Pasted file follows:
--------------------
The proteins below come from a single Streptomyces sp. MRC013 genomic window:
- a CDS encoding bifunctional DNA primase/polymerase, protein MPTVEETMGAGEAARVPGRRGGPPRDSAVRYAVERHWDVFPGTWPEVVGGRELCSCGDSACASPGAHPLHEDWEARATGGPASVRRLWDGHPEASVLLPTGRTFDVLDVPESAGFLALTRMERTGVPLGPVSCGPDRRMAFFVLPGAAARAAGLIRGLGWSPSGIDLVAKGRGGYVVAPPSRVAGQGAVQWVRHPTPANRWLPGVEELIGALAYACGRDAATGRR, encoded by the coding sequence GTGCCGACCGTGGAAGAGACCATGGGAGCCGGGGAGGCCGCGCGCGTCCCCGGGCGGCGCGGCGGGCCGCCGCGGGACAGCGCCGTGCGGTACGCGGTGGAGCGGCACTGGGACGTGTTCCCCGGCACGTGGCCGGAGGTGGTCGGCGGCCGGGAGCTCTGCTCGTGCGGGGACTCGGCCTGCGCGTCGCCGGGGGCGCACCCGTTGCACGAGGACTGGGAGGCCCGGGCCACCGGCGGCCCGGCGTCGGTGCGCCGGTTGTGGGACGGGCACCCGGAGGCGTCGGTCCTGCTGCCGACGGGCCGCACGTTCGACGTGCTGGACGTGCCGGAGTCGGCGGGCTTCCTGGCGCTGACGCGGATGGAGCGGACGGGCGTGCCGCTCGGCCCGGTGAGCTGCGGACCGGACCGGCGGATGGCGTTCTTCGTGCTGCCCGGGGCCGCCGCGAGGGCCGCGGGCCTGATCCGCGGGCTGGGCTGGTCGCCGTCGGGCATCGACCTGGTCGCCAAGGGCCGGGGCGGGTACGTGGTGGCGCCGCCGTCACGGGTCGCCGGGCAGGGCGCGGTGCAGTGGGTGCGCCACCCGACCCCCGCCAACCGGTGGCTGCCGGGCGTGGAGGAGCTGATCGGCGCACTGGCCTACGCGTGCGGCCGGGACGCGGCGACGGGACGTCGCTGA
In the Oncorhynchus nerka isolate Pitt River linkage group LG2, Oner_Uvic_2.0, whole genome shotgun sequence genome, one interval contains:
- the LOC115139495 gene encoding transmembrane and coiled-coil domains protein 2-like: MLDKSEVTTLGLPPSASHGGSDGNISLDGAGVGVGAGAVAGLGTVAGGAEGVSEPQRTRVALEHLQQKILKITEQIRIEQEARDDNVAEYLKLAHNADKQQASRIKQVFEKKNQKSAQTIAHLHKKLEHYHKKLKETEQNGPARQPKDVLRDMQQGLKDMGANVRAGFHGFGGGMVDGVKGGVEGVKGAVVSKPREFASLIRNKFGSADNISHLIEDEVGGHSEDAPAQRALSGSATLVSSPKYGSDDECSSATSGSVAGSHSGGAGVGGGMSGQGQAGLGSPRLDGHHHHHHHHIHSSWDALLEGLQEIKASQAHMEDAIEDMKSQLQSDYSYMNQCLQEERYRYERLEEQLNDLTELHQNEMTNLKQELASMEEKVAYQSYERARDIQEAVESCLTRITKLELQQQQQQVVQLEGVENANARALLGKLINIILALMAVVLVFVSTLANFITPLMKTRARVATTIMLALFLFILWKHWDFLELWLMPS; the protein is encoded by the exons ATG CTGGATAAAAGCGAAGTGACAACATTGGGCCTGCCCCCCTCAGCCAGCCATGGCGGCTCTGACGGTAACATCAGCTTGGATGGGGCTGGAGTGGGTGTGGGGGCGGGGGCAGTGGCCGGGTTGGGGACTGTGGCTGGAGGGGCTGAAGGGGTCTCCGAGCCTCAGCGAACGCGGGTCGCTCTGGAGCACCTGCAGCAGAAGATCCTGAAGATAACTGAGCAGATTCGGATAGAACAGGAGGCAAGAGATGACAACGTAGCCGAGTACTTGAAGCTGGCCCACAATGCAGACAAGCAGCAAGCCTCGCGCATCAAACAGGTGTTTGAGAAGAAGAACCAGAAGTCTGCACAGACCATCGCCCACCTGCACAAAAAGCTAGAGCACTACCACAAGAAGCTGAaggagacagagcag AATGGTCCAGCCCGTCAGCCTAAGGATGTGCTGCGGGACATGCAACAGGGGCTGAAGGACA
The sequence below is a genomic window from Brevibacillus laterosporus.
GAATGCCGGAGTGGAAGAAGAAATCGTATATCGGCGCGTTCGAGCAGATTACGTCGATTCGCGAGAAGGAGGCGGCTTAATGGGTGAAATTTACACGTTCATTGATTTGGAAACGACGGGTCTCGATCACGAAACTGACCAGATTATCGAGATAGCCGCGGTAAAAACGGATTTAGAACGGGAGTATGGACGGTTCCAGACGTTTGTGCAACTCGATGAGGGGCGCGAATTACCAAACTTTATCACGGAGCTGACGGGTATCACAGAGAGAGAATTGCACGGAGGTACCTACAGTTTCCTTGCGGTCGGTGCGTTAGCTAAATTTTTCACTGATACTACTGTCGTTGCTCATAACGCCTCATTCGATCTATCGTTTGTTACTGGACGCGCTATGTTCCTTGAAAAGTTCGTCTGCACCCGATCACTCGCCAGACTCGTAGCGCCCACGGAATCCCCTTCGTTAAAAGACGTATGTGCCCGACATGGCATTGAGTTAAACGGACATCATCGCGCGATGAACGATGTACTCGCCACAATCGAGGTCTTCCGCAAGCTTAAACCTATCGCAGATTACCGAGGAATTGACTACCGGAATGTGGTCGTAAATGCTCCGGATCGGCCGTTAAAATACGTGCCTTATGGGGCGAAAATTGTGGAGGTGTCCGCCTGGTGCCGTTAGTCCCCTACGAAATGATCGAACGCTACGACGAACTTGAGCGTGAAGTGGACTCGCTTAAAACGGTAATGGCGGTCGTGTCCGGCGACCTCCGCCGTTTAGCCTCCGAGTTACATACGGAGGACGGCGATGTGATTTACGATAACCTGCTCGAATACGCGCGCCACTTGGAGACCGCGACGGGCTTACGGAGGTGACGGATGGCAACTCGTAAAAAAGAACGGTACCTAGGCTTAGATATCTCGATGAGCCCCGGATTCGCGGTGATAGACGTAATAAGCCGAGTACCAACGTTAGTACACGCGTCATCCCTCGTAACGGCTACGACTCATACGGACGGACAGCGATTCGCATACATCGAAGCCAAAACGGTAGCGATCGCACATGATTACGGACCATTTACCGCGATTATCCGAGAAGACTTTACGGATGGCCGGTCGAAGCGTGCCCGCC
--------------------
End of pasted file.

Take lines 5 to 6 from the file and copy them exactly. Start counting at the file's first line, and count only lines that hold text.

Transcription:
The sequence below is a genomic window from Brevibacillus laterosporus.
GAATGCCGGAGTGGAAGAAGAAATCGTATATCGGCGCGTTCGAGCAGATTACGTCGATTCGCGAGAAGGAGGCGGCTTAATGGGTGAAATTTACACGTTCATTGATTTGGAAACGACGGGTCTCGATCACGAAACTGACCAGATTATCGAGATAGCCGCGGTAAAAACGGATTTAGAACGGGAGTATGGACGGTTCCAGACGTTTGTGCAACTCGATGAGGGGCGCGAATTACCAAACTTTATCACGGAGCTGACGGGTATCACAGAGAGAGAATTGCACGGAGGTACCTACAGTTTCCTTGCGGTCGGTGCGTTAGCTAAATTTTTCACTGATACTACTGTCGTTGCTCATAACGCCTCATTCGATCTATCGTTTGTTACTGGACGCGCTATGTTCCTTGAAAAGTTCGTCTGCACCCGATCACTCGCCAGACTCGTAGCGCCCACGGAATCCCCTTCGTTAAAAGACGTATGTGCCCGACATGGCATTGAGTTAAACGGACATCATCGCGCGATGAACGATGTACTCGCCACAATCGAGGTCTTCCGCAAGCTTAAACCTATCGCAGATTACCGAGGAATTGACTACCGGAATGTGGTCGTAAATGCTCCGGATCGGCCGTTAAAATACGTGCCTTATGGGGCGAAAATTGTGGAGGTGTCCGCCTGGTGCCGTTAGTCCCCTACGAAATGATCGAACGCTACGACGAACTTGAGCGTGAAGTGGACTCGCTTAAAACGGTAATGGCGGTCGTGTCCGGCGACCTCCGCCGTTTAGCCTCCGAGTTACATACGGAGGACGGCGATGTGATTTACGATAACCTGCTCGAATACGCGCGCCACTTGGAGACCGCGACGGGCTTACGGAGGTGACGGATGGCAACTCGTAAAAAAGAACGGTACCTAGGCTTAGATATCTCGATGAGCCCCGGATTCGCGGTGATAGACGTAATAAGCCGAGTACCAACGTTAGTACACGCGTCATCCCTCGTAACGGCTACGACTCATACGGACGGACAGCGATTCGCATACATCGAAGCCAAAACGGTAGCGATCGCACATGATTACGGACCATTTACCGCGATTATCCGAGAAGACTTTACGGATGGCCGGTCGAAGCGTGCCCGCC